***/**** Image A Sound A
starring Marisa Tomei, Alfred Molina, Chazz Palminteri, Anjelica Huston
screenplay by Robin Swicord
directed by Mira Nair
by Walter Chaw Sensuous and lush with a hint of Isabel Allende's magical realism in the bleeding of a man's broken heart and a string of rose petals trailing a line along the belly of a new lover, Mira Nair's lovely The Perez Family is all ripe colours, song, sex, honour, and dance. A long-lost father asks his wife upon their decades-long separation if their grown daughter remembers him: "She says she remembers dancing with you." In The Perez Family, that's only as it should be.
Dorita Evita Perez (Marisa Tomei) flees Cuba on a boat with lovelorn Juan Raul (Alfred Molina), the two of them feigning a marriage to ease their transition into expatriate life and out of a Miami holding area for Cuban refugees. But Juan Raul is in search of his own lost wife (Anjelica Huston), long gone to America and courted by kindly police officer Lt. Pirelli (Chazz Palminteri), while Dorita, so infatuated with the dream of America, searches for John Wayne in the swagger of a ridiculous rent-a-cop. Meanwhile, in hopes that the larger the family the quicker the release, Dorita "adopts" a hoodlum son, Felipe (Jose Felipe Padron), and a mad, mute "Papi" (Lázaro Pérez), and makes a living with the ever-devoted Juan Raul selling flowers on a busy "Little Havana" intersection.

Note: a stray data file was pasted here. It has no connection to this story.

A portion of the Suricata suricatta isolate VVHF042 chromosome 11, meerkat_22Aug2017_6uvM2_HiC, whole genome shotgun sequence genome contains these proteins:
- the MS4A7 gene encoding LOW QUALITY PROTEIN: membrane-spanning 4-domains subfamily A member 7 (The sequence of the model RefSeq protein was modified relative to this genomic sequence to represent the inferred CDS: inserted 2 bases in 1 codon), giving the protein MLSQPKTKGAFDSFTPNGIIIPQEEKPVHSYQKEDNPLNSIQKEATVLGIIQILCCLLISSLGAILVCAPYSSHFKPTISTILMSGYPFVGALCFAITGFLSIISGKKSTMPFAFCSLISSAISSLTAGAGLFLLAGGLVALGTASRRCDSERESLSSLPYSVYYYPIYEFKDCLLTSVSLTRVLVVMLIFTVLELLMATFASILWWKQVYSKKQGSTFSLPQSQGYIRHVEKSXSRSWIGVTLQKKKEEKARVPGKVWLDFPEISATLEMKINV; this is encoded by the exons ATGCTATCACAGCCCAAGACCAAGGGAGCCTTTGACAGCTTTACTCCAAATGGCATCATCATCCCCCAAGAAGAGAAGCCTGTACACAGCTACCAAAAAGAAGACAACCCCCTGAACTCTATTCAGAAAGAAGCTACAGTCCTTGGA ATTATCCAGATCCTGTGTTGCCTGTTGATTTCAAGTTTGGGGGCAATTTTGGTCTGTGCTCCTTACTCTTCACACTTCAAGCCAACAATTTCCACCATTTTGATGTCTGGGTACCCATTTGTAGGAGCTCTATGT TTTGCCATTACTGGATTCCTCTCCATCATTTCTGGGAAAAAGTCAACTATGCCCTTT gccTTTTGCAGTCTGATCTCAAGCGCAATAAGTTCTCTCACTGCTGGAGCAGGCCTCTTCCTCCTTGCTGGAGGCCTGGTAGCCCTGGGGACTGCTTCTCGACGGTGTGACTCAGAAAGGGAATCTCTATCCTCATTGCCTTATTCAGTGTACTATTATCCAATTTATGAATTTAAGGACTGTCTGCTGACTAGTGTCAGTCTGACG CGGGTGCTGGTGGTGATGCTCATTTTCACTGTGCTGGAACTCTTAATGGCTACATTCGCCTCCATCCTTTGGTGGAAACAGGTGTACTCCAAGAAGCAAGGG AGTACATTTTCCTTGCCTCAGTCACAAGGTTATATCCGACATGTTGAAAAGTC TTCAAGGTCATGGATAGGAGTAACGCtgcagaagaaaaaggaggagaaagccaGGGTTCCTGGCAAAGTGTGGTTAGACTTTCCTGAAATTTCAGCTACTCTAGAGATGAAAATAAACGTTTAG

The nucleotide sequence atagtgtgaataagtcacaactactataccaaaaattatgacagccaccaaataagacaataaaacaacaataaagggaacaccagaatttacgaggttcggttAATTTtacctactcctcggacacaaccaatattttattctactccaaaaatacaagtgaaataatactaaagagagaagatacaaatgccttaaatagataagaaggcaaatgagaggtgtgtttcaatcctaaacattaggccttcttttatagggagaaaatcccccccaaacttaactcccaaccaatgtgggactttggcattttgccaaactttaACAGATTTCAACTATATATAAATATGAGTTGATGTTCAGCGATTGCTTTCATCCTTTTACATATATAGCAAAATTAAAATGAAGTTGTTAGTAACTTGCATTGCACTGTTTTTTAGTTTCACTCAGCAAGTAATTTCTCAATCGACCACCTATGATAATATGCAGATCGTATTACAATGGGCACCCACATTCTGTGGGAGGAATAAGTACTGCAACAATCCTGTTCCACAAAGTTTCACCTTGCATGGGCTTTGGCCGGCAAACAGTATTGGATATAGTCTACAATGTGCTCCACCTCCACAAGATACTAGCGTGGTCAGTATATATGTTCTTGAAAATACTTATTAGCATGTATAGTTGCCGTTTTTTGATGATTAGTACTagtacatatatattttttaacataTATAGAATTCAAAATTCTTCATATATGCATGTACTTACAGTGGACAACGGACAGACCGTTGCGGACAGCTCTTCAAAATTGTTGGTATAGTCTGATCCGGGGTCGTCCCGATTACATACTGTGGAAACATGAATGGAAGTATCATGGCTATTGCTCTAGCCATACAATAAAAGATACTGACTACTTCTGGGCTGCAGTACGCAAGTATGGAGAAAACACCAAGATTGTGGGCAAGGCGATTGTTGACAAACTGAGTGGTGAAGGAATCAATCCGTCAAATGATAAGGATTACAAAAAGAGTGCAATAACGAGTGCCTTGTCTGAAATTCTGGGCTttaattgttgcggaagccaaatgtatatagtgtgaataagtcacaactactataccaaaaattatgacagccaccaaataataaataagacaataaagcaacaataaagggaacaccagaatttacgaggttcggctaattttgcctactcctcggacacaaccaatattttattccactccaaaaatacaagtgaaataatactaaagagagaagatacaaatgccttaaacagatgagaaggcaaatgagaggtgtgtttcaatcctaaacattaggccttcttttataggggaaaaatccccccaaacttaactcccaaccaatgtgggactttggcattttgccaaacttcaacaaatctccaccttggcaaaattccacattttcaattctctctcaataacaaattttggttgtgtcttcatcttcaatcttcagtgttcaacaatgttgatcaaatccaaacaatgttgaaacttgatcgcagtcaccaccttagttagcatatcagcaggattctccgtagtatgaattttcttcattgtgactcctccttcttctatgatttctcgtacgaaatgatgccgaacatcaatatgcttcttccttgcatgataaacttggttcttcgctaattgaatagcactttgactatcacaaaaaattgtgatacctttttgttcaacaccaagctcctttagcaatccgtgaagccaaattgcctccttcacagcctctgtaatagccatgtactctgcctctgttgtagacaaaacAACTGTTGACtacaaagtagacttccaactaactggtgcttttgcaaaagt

A story of the new immigrant experience, the sometimes-arbitrary assignation of kinship, and the ways in which cultural diffusion can become arrested within insular societies, The Perez Family is what Nair's latest film (Monsoon Wedding) is celebrated for being: joyous. It is a story about the blossoming of two new relationships and the elegant death of a third ("I can't live in a dream anymore," says one ex-lover to the other), and Robin Swicord's sublimely romantic screenplay presents its flowery subjects with neither irony nor condescension. The film believes in its pocket epiphanies and its cast, led by a glowering Molina and an incandescent Tomei (who gained a good deal of weight for her turn as a lusty earth mother), believes in them, too. The comedy and romance of The Perez Family are winsome and wise in equal measure, and the film is much sexier than Nair's Kama Sutra. (In fact, it's surpassed in her oeuvre only by the gritty realism of Salaam Bombay!.) The Perez Family offers an intoxicating trip worth taking.
Séville's Canadian-import DVD of the gorgeous The Perez Family presents the film in a decadent 1.85:1 anamorphic widescreen transfer indicated by intense saturation and a stunning clarity (among many scenes, its opening sequence in the waters around Miami is a showpiece ten minutes for the format). The image suffers not edge enhancement, artifacts, print scars, and other such flaws. Even detailed patterns are presented without moiré and that peculiar processing delay endemic to complex compressions. With a full stereo environment reproducing the film's fantastic soundtrack, The Perez Family sounds fantastic on this disc, too. Aside from an extremely handsome menu graphic, the DVD rounds out with a standard four-and-a-half minute featurette, cast and crew filmographies, a French dub, and a full-frame trailer.
135 minutes; R; 1.85:1 (16x9-enhanced); English DD 2.0 (Stereo), French DD 2.0 (Stereo); DVD-9; Region One; Séville